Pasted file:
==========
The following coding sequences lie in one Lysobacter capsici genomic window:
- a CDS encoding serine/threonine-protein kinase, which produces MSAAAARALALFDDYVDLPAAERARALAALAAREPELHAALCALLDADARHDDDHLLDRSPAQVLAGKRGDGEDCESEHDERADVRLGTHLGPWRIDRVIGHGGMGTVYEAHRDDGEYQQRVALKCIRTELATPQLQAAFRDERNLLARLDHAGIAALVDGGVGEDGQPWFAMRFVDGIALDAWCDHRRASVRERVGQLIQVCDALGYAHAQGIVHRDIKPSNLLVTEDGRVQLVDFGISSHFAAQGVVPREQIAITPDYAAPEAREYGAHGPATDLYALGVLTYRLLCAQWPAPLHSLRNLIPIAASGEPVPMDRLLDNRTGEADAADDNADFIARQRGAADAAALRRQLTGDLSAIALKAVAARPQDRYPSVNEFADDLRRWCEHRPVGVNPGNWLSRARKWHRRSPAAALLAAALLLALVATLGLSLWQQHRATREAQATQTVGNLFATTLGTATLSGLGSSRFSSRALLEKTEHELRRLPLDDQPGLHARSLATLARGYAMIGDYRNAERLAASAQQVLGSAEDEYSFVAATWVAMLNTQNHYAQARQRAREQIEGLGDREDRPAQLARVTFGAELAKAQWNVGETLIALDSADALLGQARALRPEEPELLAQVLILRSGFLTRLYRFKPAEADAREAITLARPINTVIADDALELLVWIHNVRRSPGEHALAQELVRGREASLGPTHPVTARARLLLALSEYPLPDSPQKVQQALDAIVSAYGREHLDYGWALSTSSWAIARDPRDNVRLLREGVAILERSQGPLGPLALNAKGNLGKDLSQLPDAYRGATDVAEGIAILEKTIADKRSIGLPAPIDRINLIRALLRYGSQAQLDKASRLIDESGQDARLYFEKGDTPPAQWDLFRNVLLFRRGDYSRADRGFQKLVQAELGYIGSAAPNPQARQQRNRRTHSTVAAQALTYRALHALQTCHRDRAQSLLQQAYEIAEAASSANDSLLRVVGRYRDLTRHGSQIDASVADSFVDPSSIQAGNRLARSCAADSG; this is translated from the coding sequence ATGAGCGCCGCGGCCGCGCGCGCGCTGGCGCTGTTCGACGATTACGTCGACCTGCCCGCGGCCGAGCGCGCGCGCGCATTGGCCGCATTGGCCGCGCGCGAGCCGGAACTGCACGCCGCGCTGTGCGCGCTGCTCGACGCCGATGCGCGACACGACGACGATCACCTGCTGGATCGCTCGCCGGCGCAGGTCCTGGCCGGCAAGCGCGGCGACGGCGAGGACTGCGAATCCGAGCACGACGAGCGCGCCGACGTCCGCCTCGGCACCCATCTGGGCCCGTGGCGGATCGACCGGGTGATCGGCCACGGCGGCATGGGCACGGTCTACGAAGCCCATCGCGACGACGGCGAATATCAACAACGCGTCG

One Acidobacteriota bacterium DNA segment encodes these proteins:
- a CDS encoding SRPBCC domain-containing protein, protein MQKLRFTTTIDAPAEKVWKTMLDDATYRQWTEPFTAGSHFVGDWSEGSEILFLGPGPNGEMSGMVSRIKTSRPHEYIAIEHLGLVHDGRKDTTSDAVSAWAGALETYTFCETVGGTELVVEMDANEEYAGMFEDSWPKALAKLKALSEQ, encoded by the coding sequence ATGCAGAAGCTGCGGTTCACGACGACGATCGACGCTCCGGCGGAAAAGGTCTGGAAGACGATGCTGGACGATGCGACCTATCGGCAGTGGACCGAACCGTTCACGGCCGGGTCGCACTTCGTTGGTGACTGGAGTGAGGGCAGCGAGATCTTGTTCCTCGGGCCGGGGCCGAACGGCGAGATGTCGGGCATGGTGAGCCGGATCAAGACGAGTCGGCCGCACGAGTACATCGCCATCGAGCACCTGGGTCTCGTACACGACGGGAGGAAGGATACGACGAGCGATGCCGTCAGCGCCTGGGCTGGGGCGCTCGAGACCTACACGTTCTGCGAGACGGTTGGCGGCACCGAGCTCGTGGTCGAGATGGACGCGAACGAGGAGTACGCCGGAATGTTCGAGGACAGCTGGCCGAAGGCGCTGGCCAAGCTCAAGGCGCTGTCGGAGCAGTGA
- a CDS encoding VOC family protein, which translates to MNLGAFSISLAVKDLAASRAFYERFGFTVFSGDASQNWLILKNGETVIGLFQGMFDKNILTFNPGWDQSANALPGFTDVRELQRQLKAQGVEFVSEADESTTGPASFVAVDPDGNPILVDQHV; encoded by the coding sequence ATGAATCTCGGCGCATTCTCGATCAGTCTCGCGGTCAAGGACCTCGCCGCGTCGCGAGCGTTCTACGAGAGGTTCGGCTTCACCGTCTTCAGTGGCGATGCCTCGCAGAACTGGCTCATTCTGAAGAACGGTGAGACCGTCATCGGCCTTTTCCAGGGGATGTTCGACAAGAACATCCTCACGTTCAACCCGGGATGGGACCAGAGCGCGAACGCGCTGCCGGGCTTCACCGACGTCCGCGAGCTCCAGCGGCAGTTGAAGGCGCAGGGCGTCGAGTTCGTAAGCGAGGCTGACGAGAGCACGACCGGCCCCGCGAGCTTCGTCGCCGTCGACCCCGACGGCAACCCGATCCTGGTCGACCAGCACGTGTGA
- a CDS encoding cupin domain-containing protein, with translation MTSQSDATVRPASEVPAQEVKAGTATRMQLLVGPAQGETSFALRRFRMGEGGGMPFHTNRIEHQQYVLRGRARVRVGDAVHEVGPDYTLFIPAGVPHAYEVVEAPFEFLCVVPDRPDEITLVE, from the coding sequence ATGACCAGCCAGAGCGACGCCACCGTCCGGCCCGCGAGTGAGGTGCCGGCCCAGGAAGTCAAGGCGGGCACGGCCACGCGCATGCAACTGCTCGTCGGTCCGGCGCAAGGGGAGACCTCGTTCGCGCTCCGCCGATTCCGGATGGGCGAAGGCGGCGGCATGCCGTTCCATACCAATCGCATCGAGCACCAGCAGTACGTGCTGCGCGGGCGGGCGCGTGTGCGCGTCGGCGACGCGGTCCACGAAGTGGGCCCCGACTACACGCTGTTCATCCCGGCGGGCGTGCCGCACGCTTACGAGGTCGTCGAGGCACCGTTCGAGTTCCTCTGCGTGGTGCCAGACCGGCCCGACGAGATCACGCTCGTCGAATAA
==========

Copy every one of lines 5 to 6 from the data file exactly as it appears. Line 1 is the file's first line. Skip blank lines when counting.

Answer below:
- a CDS encoding VOC family protein, which translates to MNLGAFSISLAVKDLAASRAFYERFGFTVFSGDASQNWLILKNGETVIGLFQGMFDKNILTFNPGWDQSANALPGFTDVRELQRQLKAQGVEFVSEADESTTGPASFVAVDPDGNPILVDQHV; encoded by the coding sequence ATGAATCTCGGCGCATTCTCGATCAGTCTCGCGGTCAAGGACCTCGCCGCGTCGCGAGCGTTCTACGAGAGGTTCGGCTTCACCGTCTTCAGTGGCGATGCCTCGCAGAACTGGCTCATTCTGAAGAACGGTGAGACCGTCATCGGCCTTTTCCAGGGGATGTTCGACAAGAACATCCTCACGTTCAACCCGGGATGGGACCAGAGCGCGAACGCGCTGCCGGGCTTCACCGACGTCCGCGAGCTCCAGCGGCAGTTGAAGGCGCAGGGCGTCGAGTTCGTAAGCGAGGCTGACGAGAGCACGACCGGCCCCGCGAGCTTCGTCGCCGTCGACCCCGACGGCAACCCGATCCTGGTCGACCAGCACGTGTGA
- a CDS encoding cupin domain-containing protein, with translation MTSQSDATVRPASEVPAQEVKAGTATRMQLLVGPAQGETSFALRRFRMGEGGGMPFHTNRIEHQQYVLRGRARVRVGDAVHEVGPDYTLFIPAGVPHAYEVVEAPFEFLCVVPDRPDEITLVE, from the coding sequence ATGACCAGCCAGAGCGACGCCACCGTCCGGCCCGCGAGTGAGGTGCCGGCCCAGGAAGTCAAGGCGGGCACGGCCACGCGCATGCAACTGCTCGTCGGTCCGGCGCAAGGGGAGACCTCGTTCGCGCTCCGCCGATTCCGGATGGGCGAAGGCGGCGGCATGCCGTTCCATACCAATCGCATCGAGCACCAGCAGTACGTGCTGCGCGGGCGGGCGCGTGTGCGCGTCGGCGACGCGGTCCACGAAGTGGGCCCCGACTACACGCTGTTCATCCCGGCGGGCGTGCCGCACGCTTACGAGGTCGTCGAGGCACCGTTCGAGTTCCTCTGCGTGGTGCCAGACCGGCCCGACGAGATCACGCTCGTCGAATAA